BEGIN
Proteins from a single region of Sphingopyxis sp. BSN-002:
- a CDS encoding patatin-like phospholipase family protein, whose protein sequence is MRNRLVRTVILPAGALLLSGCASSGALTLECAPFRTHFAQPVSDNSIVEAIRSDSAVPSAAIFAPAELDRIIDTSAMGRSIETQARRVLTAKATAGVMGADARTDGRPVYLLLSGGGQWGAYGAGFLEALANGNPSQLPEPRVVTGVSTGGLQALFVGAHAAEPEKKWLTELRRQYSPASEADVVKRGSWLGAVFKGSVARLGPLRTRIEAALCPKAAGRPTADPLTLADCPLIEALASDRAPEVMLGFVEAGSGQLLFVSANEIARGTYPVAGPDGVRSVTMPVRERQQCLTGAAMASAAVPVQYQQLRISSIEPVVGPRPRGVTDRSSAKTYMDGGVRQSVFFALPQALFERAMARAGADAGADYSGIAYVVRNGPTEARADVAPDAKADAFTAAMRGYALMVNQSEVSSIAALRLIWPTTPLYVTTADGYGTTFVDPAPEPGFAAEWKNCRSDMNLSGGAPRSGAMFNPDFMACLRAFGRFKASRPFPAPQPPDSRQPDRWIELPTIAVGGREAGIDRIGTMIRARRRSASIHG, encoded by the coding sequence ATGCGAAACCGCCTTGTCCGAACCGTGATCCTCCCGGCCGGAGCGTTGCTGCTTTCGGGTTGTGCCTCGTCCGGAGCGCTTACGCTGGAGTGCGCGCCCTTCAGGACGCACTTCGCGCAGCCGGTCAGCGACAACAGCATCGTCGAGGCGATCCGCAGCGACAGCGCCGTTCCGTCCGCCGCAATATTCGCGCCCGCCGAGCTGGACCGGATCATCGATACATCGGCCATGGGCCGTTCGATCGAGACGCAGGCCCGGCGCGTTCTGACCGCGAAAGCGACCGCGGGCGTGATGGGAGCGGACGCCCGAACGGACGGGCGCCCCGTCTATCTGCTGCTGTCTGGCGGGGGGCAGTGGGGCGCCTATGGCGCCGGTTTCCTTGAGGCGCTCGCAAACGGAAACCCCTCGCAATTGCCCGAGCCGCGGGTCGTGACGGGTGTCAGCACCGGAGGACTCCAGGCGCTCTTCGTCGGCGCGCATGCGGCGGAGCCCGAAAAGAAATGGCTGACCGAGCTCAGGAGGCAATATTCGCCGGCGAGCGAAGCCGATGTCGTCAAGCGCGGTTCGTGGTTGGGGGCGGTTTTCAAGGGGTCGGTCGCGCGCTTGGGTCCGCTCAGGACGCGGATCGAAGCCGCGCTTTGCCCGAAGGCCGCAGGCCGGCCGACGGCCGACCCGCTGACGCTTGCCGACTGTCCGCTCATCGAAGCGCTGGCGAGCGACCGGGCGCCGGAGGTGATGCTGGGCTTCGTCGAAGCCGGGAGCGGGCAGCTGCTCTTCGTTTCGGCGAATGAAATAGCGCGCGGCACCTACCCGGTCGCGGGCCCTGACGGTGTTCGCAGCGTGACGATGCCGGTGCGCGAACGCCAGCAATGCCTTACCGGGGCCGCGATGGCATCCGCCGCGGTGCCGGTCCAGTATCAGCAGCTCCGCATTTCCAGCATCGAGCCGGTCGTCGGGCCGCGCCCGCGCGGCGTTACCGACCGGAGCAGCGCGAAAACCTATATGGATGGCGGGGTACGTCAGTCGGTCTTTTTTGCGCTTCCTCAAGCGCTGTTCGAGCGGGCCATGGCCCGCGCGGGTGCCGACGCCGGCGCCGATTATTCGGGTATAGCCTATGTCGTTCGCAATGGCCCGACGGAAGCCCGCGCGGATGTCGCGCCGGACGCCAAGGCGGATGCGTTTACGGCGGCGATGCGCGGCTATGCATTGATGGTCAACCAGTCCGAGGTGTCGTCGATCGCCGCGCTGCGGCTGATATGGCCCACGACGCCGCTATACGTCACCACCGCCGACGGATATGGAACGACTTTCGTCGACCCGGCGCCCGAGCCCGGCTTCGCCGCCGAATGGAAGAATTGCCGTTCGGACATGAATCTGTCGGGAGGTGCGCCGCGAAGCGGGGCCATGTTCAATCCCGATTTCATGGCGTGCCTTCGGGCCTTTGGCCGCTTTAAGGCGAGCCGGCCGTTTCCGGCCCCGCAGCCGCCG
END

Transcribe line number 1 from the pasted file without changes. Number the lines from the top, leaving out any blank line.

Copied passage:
Proteins from a single region of Sphingopyxis sp. BSN-002: